thank you for all the good information. It answered my question, “Is kava kave good for anxiety?” So what a blessing to be able to enjoy something (despite the taste) that is safe and not really a drug, although I think valium is a “god-send” when you are really really anxious and who cares if you become dependent on it, as long as your doc will prescribe it for you and you use it responsibly. But I bought a book on kava many years ago and didn’t feel the calming effect that the drug brought. Now am trying the root and “think” I get the calm, not sure yet, but surely hope so as my pastor vehemently asserts that we should not drink wine. Of course I disagree with him (remember Jesus’ first miracle) but all in all I wouldn’t trade my pastor for any other. (luv him). I will try the paste as well. That’s all, just mainly wanted to say thanks for the great website and your ever consideration and kindness in all your writings.
hey i was wondering about the capsules. how many of them would you have to take to get a good mellow buzz? reports from other people say that the capsules have no noticable effects, and that taking more than recommended can hurt your internal organs. what is your say on this?
The number of capsules depends on the person and the capsule in question. Some questions are root-only, while others contain extracts. I would recommend starting with a low does and working your way up from there.
Capsules often contained unprocessed kava material that is not traditionally consumed. This can be a bit hard on the stomach. If you have any previous stomach or digestive issues, I would recommend a more traditional kava tea or beverage in which the root material is not consumed. Otherwise, though, kava capsules are less harmful to your internal organs than Asprin. :)
I thought I had found the best possible way to consume full spectrum kavalactone paste when I mixed it with natural peanut butter . . . then I mixed it with cashew butter. Mmmmmmm.
I was wondering what you thought about kava kava extract? I mix it in with tea, but I also did not know that the best part of the kava is destroyed with the tempratures? What do you suggest mixing it with? Thanks so much, Jill
Kava kava extract is great mixed with any liquid that is cold or lukewarm. In fact, you can heat kava to about 105 F before it starts to lose potency. We really enjoy mixing kava extract with almond or soy milk and then heating on the stovetop over low heat just until the kava dissolves. Then sweeten with honey or agave nectar. This makes a delicious, warming drink with no loss of potency! If you try this method out, let us know what you think!
I bought some kava kava root extract in a bottle and it says on the back that is contains alcohol USP 65-75%. Golly does this mean I am consuming alcohol too and I really don’t want to. Please advise
Yes, if you take the root extract in alcohol you will be consuming a small amount. However, it’s only going to be a few milliliters. In terms of safety this is not an issue – a few milliliters of alcohol is not going to have a noticeable effect on the liver. If you have VERY SERIOUS liver disease or damage, I would recommend another method of taking your kava, such as powder or capsules, but other than that, the tiny amount of alcohol in an extract should not have a negative effect, especially if you put a few dropperfuls in a big glass of water and take it that way. When we say kava and alcohol should not be combined for safety reasons, we’re referring to having several alcoholic drinks AND kava at the same time.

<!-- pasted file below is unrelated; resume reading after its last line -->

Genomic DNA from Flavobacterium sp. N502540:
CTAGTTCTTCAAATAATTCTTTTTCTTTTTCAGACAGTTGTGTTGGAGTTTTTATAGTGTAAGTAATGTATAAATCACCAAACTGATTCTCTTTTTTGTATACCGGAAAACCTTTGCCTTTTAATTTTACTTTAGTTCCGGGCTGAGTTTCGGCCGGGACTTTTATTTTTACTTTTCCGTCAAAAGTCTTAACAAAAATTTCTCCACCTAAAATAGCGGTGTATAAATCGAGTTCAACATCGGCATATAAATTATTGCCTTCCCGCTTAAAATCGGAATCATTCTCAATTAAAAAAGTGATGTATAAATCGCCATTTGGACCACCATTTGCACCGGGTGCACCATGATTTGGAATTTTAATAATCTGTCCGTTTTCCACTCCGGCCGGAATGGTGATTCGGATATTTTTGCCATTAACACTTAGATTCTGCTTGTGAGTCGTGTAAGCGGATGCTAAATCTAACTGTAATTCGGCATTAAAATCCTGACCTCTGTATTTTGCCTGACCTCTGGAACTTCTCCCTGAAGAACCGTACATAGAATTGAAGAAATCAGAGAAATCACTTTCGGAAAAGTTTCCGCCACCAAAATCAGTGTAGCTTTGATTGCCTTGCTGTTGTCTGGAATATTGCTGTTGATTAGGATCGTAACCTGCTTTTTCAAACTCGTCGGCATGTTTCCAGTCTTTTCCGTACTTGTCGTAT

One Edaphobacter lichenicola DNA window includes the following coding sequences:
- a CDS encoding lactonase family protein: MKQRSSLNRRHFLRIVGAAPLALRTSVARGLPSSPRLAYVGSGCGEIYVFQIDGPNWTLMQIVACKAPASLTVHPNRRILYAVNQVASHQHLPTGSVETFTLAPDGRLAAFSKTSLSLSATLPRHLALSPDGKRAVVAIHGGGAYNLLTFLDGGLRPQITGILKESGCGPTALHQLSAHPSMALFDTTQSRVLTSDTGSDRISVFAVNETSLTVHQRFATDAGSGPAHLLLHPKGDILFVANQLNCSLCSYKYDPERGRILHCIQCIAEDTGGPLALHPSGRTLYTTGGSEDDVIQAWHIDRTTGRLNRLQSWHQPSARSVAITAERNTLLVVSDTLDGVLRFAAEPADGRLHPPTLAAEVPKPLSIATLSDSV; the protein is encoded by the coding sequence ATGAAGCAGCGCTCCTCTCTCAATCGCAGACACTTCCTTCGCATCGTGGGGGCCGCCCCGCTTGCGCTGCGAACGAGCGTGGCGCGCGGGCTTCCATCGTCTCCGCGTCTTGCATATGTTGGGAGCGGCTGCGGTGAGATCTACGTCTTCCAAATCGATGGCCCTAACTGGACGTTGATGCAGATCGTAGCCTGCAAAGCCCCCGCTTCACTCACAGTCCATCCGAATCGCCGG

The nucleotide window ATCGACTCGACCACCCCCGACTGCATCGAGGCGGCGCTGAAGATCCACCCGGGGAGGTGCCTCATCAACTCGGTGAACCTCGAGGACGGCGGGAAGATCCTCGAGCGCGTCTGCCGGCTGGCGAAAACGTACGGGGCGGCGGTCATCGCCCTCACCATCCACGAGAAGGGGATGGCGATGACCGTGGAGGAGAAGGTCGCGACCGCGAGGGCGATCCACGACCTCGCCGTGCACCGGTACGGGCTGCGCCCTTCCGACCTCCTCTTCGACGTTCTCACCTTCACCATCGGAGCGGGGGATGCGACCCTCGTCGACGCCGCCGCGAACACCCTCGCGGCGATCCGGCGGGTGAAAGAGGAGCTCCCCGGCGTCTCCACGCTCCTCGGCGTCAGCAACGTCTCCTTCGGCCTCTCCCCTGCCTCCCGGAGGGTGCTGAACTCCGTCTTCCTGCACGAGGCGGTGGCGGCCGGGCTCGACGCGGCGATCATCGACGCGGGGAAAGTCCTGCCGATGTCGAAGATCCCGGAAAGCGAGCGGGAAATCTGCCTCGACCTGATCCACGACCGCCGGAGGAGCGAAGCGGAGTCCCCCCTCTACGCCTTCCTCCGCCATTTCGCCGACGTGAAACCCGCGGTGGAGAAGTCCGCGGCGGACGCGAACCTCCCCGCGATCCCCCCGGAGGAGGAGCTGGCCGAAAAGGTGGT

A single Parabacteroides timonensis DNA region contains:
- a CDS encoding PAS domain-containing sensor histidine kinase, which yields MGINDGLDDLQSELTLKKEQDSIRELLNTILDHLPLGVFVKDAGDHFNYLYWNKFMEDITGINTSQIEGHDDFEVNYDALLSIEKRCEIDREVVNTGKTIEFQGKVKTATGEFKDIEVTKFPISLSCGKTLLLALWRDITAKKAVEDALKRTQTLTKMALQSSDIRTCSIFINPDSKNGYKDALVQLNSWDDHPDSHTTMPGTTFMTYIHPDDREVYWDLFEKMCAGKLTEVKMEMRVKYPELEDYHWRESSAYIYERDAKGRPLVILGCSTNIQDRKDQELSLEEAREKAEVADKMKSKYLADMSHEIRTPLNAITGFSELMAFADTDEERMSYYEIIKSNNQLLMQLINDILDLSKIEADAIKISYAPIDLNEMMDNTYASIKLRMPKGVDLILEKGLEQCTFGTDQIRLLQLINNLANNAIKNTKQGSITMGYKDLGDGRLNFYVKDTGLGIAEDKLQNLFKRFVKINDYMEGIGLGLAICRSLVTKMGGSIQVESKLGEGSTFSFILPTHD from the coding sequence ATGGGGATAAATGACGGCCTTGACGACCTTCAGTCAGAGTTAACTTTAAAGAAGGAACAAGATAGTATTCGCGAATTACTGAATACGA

Hope this helps! :)
Any pointers on beating this reverse tolerance? I’ve worked with a few brands of root and now am trying to acclimate with a tincture. Don’t know if the quality was poor, I wasn’t squeezing the root out enough, or there is some factor I’m not seeing. All I know is that I am yet to experience this plant.
I would not recommend a tincture if you are having a tough time experiencing the effects of kava. You may be receiving low quality root, as well. Make sure you are steeping the root in cold water and try steeping for up to 10 minutes. You may want to try out a kavalactone concentrate paste as well – you can find them from a few online vendors. These pastes are easy to take and very effective! They may be just what you need to experience the potency of kava.
Best of luck! :)
1st Question: If I bought some Kava powder, and made a bunch to last me 7 days and kept it in the refrigerator, would it still maintain its potency? Are there any other issues with this? Because going through the hassle of making it every night does not seem worth it to me. But on the other hand, pills and paste does not seem as effective and natural (and potentially safe) as brewing it the way it has been done historically. I’m also interested in powders, because there are different varieties of the herb that one can purchase for experiencing different types of symptoms.
2nd question: What is the most cost-effective way of buying Kava to get the nice, relaxed effect (about 250 mg kavalactones worth). I don’t have a lot of money, but don’t want to buy a worthless, cheap product.
So far I’ve been taking pills at night and sleeping like a baby–but I have nothing else to compare it to, since I haven’t tried the other products. I haven’t noticed any euphoria except for perhaps when I first started taking it; noticed subtle anti-anxiety effects, especially at first.
3rd Question: I’ve heard people in forums talking about developing tolerance. Is this just in their heads, or is there something to that; because on the websites advocating Kava they indicate that there is no tolerance? Would 4 weeks on/1 week off help with potential tolerance and other issues?